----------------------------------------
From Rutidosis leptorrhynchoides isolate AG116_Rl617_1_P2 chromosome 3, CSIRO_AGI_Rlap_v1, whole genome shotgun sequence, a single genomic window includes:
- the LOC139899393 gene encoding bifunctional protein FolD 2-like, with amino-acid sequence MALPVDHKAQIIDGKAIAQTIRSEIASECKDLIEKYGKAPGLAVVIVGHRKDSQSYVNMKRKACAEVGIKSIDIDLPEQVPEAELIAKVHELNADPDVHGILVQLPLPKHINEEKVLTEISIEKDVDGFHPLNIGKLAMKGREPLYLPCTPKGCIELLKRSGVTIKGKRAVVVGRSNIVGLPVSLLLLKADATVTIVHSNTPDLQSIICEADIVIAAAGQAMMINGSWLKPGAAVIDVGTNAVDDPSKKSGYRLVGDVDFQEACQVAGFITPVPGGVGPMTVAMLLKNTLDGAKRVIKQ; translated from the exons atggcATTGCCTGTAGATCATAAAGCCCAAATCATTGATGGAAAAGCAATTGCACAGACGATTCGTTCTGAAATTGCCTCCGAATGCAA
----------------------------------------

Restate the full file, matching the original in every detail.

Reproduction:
From Rutidosis leptorrhynchoides isolate AG116_Rl617_1_P2 chromosome 3, CSIRO_AGI_Rlap_v1, whole genome shotgun sequence, a single genomic window includes:
- the LOC139899393 gene encoding bifunctional protein FolD 2-like, with amino-acid sequence MALPVDHKAQIIDGKAIAQTIRSEIASECKDLIEKYGKAPGLAVVIVGHRKDSQSYVNMKRKACAEVGIKSIDIDLPEQVPEAELIAKVHELNADPDVHGILVQLPLPKHINEEKVLTEISIEKDVDGFHPLNIGKLAMKGREPLYLPCTPKGCIELLKRSGVTIKGKRAVVVGRSNIVGLPVSLLLLKADATVTIVHSNTPDLQSIICEADIVIAAAGQAMMINGSWLKPGAAVIDVGTNAVDDPSKKSGYRLVGDVDFQEACQVAGFITPVPGGVGPMTVAMLLKNTLDGAKRVIKQ; translated from the exons atggcATTGCCTGTAGATCATAAAGCCCAAATCATTGATGGAAAAGCAATTGCACAGACGATTCGTTCTGAAATTGCCTCCGAATGCAA